Department for Work & Pensions  

Govt to legislate for simpler annual pension statements

Govt to legislate for simpler annual pension statements

The government is preparing to legislate for both simpler annual pension statements and a 'pension statement season', the pensions minister has said.

In a pre-recorded speech at the Pensions and Lifetime Savings Association’s annual conference today (October 12), Opperman said the government wants people to better understand their pensions and would achieve this by simplifying the communication they are sent from providers.

In order to boost member awareness and ensure people engage properly with their workplace pensions, he said the government will “shortly… be laying the regulations for simple annual benefits statements.

“Simpler statements, in my view, will usher in a new standard for our schemes to communicate with our members,” he said, while a “statements season”, for which the government also intends to legislate, “will maximise the impact of simpler statements which will stimulate greater debate amongst the public”.

The DWP set up a working group in August to look into the introduction of a statements season - which would see all workplace pension statements sent to members within a short window each year - though experts including the Pensions Administration and Standards Association have since warned that it could create “significant difficulties, additional and unnecessary costs, and adverse implications for schemes and administrators”.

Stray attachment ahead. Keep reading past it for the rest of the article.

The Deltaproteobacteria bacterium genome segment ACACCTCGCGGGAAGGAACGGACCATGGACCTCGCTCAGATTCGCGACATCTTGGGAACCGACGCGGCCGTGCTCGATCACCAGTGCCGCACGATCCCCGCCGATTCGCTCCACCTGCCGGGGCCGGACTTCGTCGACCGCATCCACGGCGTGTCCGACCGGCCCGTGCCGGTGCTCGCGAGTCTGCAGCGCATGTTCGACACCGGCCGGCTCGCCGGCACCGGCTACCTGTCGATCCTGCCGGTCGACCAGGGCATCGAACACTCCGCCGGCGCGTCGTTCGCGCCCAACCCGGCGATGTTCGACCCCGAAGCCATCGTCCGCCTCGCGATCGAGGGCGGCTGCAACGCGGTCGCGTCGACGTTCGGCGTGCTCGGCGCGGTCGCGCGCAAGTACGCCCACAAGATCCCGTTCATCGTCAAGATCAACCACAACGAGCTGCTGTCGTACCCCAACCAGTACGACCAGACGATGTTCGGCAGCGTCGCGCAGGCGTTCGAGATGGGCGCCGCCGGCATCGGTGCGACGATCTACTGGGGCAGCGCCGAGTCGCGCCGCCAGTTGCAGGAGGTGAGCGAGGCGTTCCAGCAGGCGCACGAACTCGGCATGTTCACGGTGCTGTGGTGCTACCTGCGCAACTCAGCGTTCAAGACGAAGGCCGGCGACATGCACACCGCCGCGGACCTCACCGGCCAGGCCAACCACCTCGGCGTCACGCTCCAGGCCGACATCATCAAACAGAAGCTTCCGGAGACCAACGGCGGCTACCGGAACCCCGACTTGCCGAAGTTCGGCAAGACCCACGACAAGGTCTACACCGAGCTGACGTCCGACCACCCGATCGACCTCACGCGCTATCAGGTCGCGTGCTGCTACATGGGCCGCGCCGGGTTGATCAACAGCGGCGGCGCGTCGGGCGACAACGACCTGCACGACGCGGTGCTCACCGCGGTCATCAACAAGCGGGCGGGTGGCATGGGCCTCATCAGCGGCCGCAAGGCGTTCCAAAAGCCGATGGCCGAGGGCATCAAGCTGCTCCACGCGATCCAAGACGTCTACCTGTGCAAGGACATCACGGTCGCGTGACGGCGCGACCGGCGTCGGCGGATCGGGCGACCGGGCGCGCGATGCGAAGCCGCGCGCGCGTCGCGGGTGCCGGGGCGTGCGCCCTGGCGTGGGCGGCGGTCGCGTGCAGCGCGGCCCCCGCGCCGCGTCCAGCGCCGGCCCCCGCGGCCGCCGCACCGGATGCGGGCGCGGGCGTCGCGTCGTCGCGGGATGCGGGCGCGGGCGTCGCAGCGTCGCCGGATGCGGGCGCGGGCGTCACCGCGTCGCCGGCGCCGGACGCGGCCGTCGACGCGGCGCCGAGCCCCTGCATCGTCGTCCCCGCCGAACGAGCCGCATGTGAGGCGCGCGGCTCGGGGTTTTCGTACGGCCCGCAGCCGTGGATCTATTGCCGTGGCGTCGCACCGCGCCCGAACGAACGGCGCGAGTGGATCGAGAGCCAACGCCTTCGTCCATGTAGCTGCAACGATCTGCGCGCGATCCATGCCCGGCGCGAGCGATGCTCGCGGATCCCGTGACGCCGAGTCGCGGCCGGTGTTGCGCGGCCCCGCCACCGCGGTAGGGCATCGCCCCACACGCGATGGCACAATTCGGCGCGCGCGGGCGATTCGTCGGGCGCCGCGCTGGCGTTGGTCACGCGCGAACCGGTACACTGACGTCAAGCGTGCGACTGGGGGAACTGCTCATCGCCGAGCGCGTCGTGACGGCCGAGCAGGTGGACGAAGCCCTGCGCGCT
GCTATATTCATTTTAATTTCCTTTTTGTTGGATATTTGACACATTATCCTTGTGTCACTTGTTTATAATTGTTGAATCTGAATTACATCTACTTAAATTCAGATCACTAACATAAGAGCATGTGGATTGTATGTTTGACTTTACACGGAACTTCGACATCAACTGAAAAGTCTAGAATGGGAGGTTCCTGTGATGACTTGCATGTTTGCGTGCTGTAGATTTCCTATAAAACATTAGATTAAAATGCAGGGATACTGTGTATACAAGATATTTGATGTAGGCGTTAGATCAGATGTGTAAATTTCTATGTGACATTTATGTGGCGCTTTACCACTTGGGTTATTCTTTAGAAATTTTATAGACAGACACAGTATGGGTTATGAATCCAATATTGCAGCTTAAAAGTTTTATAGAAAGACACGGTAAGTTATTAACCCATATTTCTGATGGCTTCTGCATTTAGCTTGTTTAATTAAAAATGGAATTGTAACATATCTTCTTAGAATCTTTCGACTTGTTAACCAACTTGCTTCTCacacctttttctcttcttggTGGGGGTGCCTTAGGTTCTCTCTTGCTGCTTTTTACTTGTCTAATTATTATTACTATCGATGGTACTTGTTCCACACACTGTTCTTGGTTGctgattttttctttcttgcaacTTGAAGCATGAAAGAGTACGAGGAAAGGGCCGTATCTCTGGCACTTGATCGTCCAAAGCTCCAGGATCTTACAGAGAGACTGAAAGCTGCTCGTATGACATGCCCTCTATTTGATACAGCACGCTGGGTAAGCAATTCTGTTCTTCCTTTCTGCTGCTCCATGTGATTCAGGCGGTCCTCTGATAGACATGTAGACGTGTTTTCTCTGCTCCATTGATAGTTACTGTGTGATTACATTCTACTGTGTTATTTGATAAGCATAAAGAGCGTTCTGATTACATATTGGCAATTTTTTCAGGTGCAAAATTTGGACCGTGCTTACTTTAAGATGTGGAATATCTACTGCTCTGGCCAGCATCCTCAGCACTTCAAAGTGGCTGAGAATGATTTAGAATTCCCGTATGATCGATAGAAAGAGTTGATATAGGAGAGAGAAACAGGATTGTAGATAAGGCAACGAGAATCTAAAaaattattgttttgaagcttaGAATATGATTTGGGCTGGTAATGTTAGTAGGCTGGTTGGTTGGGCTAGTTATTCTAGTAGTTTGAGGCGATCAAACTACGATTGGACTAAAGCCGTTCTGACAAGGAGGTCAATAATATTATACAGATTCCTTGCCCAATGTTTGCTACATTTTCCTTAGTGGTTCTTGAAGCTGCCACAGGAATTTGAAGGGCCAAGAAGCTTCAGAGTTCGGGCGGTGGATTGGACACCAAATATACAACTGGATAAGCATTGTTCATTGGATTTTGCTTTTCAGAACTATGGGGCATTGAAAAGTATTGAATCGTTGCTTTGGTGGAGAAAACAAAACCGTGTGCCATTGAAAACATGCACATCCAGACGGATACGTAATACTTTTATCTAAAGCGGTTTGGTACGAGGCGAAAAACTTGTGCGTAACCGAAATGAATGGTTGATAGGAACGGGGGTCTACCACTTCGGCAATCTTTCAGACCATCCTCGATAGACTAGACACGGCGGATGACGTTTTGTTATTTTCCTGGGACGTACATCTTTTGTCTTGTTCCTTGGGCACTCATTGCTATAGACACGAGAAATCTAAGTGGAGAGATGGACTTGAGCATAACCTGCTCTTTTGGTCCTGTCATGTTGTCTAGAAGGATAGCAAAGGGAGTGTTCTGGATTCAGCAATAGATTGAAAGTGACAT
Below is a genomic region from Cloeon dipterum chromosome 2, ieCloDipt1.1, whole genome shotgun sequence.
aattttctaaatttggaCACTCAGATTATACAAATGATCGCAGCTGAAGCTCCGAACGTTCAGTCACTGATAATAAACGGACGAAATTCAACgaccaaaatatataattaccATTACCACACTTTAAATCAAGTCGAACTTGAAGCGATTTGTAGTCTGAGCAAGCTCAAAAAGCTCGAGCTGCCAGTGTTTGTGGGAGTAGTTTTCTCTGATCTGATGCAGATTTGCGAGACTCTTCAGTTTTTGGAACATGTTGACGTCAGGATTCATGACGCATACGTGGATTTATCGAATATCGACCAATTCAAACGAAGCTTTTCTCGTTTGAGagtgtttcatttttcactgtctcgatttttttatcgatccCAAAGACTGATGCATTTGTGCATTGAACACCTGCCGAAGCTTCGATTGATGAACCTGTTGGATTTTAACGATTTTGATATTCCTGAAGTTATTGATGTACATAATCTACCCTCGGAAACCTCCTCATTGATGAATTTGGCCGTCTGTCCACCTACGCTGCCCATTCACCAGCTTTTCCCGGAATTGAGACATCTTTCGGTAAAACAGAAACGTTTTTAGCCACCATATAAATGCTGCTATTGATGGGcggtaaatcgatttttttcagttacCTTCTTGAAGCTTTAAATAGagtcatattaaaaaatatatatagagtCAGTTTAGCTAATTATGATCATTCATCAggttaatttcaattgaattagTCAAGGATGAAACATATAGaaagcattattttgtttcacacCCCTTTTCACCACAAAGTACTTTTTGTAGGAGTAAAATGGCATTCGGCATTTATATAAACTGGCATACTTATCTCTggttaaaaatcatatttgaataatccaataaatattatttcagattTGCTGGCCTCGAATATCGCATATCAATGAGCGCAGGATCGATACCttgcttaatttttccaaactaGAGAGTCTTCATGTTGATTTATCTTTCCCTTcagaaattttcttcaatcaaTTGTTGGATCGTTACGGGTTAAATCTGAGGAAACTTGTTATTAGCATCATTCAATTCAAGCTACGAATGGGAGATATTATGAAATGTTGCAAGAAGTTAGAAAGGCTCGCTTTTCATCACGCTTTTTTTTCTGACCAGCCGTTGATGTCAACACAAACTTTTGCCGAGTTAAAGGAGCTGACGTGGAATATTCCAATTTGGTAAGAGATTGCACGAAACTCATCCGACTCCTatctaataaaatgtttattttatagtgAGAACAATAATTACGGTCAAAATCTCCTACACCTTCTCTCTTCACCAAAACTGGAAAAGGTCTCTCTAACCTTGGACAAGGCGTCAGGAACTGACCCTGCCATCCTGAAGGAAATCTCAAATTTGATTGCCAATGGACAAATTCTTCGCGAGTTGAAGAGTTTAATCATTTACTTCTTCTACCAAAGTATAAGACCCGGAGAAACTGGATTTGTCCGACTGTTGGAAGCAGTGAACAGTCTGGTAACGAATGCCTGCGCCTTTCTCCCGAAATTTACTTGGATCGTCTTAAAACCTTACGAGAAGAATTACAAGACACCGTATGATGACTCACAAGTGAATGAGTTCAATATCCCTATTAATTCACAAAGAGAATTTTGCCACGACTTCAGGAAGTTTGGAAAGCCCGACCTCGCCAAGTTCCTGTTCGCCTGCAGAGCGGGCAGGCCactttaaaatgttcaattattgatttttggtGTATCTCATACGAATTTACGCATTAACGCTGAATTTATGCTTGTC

Opperman, however, said he remained “committed to simplifying the pensions system”.

The pensions minister has said auto-enrolment had been a “game-changer” and “transformational”, especially for women.

“The stats speak for themselves. In 2020, people contributing to a workplace pension included 86 per cent of women, 79 per cent of low earners and 84 per cent of young people,” he said, but he added that there is “still more to do.

“Removing the lower earnings limit will proportionately benefit the lowest earners most, and extending eligibility to age 18 will support our youngest workers to start saving for more secure retirement.”

The government has previously said it wants to raise the earnings limit from the current £10,000 per year and cut the age of eligibility from the age of 21 but has not yet actioned the reforms. 

Move to net zero

In addition, Opperman reiterated the government’s belief that transitioning to a “net zero” economy was essential in order to stop the world losing “entire countries” to climate change “within a century”.

“To avoid such a scenario, economies around the globe must be in a position to transfer to a Net Zero economy,” he said, adding: “This presents a major systemic financial risk, and a threat to the long term sustainability of UK private pensions.”

He hailed the “groundbreaking” regulations introduced by the DWP, making the UK “the first country in which trustees must consider, assess and report on the financial risks of climate change within their portfolios by 2022.”

These requirements will at first be mandatory for all occupational pension schemes with more than £1bn in assets. 

“These measures are utterly transformational. Never before [have] trustees [been] required to show how climate change will affect their portfolio. They are being publicly held to account for [their] decisions,” Opperman said.